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Futility, Thy Name is Varnish

Finally shamed into a life where masking and scuffing and sanding have a place, she finds herself surprised at what a little gloss can do

Close-up image of a vessel steering wheel with a dark varnish and large compass.

Photo: Getty Images/Lebenmax

Have I mentioned how I loathe varnishing? It’s a Sisyphean folly. You spend precious hours – days! weeks! – of your finite life perfecting something that the daily march of a relentless sun begins destroying with a vengeance as soon as you’ve laid on the final coat. If this is your cup of tea, great. I respect that. Really. As for me, I’ll never get involved with such a futile enterprise with so many better ways to spend my time.

Or so that’s what I thought before I crossed paths with a boat named Ithaka. Somehow, Douglas and I ended up with a beauteous vessel above our lowly station in life – a thoroughbred who, if the disdainful looks from other more fastidious boaters were any indication, deserved to have her trim glistening. She shouldn’t have been prancing around the course ungroomed and wild-looking, which is exactly how she looked under our stewardship. That is, until one fateful year.

Inspired (all right, shamed) by friends who keep their boats in Bristol condition – wowed by sitting in Simba’s blindingly bright cockpit, for instance, and by countless times stepping in awe over Zia Lucia’s shiny toerail, where I could see my pathetic self in the reflection – I finally broke down and decided, after hearing for the hundredth time from these friends how easy it is and what a Zen-like labor of love it becomes, that, alrightalready, I’d dabble in a teensy-weensy bit of varnishing myself.

Adult sanding a rail on the boat.

Photo: Mark Corke/Archive

As a humble start, I selected four spots of trim in the cockpit and the eyebrow that runs around the cabin house. Not overly ambitious, granted – they were all straight lines – but I worried that this was a slippery slope, so I trod lightly.

In a quiet cove in Florida one winter, I took my first baby steps, gave the eyebrows a scrub with fresh, soapy water, rinsed them off well with fresh water, and let them dry. Then, using the familiar blue tape I’d never used for anything more refined than bottom painting, I masked off the eyebrows, hand sanded, then rubbed off the smooth wood with an alcohol tack rag, applied a couple of coats of a penetrating wood sealer, let it dry overnight, then lightly scuffed it with a scrubby and applied my first coat of high-gloss varnish. Seeing that first sparkle resulted in a disproportionately huge moment of giddiness, making me forget momentarily how dreary I’d already begun to think this whole enterprise was becoming.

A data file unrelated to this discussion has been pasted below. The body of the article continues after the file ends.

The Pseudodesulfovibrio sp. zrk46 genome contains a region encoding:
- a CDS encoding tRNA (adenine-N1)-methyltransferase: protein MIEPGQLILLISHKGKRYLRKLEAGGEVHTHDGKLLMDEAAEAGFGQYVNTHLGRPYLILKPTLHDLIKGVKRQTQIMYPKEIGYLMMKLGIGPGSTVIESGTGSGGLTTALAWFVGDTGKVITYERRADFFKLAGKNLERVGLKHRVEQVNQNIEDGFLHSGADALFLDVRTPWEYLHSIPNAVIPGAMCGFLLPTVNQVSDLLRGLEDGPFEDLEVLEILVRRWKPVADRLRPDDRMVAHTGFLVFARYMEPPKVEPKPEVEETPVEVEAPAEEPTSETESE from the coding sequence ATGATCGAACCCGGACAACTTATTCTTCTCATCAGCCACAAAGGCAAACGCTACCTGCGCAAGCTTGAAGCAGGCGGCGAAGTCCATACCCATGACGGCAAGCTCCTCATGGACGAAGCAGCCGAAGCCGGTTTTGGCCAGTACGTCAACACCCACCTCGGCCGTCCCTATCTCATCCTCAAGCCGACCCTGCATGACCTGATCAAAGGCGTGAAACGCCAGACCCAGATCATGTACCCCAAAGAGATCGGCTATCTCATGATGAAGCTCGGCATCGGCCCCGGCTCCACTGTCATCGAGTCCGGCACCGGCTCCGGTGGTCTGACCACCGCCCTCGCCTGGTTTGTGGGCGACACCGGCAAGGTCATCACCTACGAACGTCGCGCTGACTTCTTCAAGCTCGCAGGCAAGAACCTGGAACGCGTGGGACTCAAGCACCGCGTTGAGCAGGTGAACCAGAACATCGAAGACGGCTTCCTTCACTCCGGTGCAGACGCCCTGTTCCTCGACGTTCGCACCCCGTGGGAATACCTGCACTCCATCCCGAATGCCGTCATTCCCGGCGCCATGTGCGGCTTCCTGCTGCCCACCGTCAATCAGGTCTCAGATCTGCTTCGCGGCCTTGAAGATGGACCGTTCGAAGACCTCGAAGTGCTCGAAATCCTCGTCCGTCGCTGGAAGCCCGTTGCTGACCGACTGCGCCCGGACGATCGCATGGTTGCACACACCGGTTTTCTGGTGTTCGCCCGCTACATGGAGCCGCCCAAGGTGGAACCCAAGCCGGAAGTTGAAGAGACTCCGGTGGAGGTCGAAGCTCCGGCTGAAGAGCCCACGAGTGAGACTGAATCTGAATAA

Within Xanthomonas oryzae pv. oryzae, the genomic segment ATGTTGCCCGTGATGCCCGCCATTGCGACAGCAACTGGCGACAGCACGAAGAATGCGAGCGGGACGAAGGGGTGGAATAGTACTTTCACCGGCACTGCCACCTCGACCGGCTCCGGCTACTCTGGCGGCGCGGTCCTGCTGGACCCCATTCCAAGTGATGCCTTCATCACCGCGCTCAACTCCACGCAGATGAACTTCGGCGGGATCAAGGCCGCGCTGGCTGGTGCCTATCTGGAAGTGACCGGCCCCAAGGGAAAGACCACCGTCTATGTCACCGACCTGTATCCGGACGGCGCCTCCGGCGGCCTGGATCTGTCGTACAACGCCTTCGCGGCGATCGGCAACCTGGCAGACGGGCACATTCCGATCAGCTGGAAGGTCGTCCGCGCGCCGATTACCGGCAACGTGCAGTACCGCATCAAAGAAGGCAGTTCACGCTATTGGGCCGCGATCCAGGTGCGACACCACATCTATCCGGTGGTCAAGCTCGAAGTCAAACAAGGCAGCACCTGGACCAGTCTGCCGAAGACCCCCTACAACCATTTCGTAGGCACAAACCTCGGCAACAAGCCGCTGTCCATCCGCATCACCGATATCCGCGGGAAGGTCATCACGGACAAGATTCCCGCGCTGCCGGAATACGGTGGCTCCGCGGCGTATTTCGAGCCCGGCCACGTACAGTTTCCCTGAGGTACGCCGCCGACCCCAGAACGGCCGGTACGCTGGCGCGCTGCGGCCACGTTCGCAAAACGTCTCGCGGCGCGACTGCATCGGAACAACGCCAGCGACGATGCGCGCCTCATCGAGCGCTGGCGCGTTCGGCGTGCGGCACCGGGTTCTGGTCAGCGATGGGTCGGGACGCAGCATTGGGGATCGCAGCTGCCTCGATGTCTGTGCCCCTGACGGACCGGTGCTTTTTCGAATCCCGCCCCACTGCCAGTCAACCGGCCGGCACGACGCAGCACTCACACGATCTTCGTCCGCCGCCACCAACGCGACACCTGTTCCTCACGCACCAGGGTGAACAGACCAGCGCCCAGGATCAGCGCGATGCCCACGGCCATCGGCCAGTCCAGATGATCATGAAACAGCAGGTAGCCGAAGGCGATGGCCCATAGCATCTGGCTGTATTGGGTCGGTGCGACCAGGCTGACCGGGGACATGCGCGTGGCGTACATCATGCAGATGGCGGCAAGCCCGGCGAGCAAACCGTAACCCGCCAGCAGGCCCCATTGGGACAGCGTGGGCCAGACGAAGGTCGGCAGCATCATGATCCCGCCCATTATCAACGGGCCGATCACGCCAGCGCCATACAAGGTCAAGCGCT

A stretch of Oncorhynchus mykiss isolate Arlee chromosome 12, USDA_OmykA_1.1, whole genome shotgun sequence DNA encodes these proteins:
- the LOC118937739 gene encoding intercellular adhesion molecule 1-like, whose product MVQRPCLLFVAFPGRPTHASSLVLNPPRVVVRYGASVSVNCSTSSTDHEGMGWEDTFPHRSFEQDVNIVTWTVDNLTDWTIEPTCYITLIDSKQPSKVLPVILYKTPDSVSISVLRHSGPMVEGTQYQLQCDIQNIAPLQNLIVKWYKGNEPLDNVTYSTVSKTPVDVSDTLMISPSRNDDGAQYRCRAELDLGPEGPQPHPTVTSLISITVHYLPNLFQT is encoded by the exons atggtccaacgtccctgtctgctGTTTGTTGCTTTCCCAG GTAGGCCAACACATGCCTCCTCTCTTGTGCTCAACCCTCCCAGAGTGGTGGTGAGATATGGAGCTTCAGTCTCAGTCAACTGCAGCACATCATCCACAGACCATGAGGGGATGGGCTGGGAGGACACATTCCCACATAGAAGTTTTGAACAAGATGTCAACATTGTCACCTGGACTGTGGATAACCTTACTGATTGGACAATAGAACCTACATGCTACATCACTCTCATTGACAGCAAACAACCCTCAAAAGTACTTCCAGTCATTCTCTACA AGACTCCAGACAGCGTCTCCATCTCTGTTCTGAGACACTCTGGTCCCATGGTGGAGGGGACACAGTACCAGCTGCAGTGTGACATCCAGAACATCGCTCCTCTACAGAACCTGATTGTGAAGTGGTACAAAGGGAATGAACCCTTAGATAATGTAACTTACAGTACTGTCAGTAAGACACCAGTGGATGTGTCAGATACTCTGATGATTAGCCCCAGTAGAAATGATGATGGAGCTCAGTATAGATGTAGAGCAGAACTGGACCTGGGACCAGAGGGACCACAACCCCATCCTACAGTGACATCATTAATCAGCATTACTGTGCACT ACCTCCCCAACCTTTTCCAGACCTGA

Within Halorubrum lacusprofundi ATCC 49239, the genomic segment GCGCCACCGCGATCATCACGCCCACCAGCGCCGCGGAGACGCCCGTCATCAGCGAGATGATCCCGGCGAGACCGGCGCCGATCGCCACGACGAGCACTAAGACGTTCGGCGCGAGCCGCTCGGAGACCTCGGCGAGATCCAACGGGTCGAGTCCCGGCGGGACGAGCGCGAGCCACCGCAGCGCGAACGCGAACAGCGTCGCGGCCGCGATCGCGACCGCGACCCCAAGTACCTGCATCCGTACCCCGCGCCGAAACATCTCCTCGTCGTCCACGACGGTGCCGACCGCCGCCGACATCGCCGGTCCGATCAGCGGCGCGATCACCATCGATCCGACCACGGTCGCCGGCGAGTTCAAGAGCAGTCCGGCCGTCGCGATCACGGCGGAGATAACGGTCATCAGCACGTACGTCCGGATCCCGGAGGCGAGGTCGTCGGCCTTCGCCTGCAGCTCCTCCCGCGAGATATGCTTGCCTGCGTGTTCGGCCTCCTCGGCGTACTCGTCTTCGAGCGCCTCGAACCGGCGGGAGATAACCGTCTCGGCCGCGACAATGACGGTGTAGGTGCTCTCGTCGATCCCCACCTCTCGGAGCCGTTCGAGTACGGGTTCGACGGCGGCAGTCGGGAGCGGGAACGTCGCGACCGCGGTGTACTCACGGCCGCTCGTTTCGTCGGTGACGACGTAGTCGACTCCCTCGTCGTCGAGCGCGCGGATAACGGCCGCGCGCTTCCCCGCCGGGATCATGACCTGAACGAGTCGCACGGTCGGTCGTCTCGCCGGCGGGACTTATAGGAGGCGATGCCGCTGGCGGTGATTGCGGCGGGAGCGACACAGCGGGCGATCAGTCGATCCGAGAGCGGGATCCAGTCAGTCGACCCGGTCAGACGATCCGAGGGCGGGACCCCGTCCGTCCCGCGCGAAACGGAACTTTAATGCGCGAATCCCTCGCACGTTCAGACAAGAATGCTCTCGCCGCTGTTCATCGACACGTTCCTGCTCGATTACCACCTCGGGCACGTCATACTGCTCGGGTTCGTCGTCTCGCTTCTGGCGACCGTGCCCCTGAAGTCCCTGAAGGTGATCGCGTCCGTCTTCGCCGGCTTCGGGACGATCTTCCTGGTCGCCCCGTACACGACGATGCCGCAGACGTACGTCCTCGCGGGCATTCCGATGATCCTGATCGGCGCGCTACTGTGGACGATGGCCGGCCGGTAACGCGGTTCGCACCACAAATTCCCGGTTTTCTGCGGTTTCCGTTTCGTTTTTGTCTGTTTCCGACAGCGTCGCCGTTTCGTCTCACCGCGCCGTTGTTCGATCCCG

All during this process, a peculiar and unexpected phenomenon occurred. Dinghies puttering by would slow down and come closer. The man driving would smile widely, wave, and call out something encouraging, such as “Hey, hey, she’s looking good!” or “Way to go!” The woman in the dinghy invariably looked at me with contempt.

“Thanks,” I’d gush back, always surprised by the attention, and lift my gloved paw and brush in grateful acknowledgment. “But honestly, it’s the first thing I’ve ever varnished in my entire life!”

I tended to make light of these moments, but the truth is that they made me feel elevated on the boat-keeping food chain. Finally, I was in the game. I’m well into my conversion and now know some things I didn’t know before involving myself in this madness. I’ve learned that blue tape around a bit of sanded teak acts as a kind of silent dog whistle in the boating world, alerting competitive varnishers that there’s new blood in town, and drawing them toward the marked-off teak, whereupon they commence acknowledging and encouraging one another. But let’s face it: What they’re really doing is propagating their species.

When I first started my little varnishing dalliance back in Florida, I thought of it as an occasionally gratifying walk-on part in the overall theater of my boating life. But, to be quite honest, it’s a monotonous job, a minor spear-carrying role in its tedium and repetitiveness. Yet having committed myself, I can’t now bow out from the performance. And to make matters worse, the slightest compliment on my brightwork from a passerby now acts for this two-bit actor as a standing ovation, invigorating me, renewing a love for the limelight, and inspiring me to varnish more and more!

Since those first halcyon varnishing days back in Florida, I added a few more coats, and began eyeing those handrails. I mean, really, it’s so easy, such a Zen-like labor of love

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Bernadette Bernon

Editorial Director, BoatUS Magazine

Winner of many national feature-writing and leadership awards, BoatUS Magazine Editorial Director Bernadette Bernon has steered America’s top boating publication to numerous high honors. She's on the BoatUS Foundation board, co-founded the Safety at Sea Institute with US SAILING, is a feature writer for national travel and boating publications, co-authored the international best-selling book Maiden Voyage, and is the former Editorial Director of Cruising World and Sailing World magazines. Bernadette and her husband went cruising for six years on their 39-foot cutter Ithaka, have chartered boats in the top sailing destinations of the world, and now have a 24-foot Seaway lobster boat.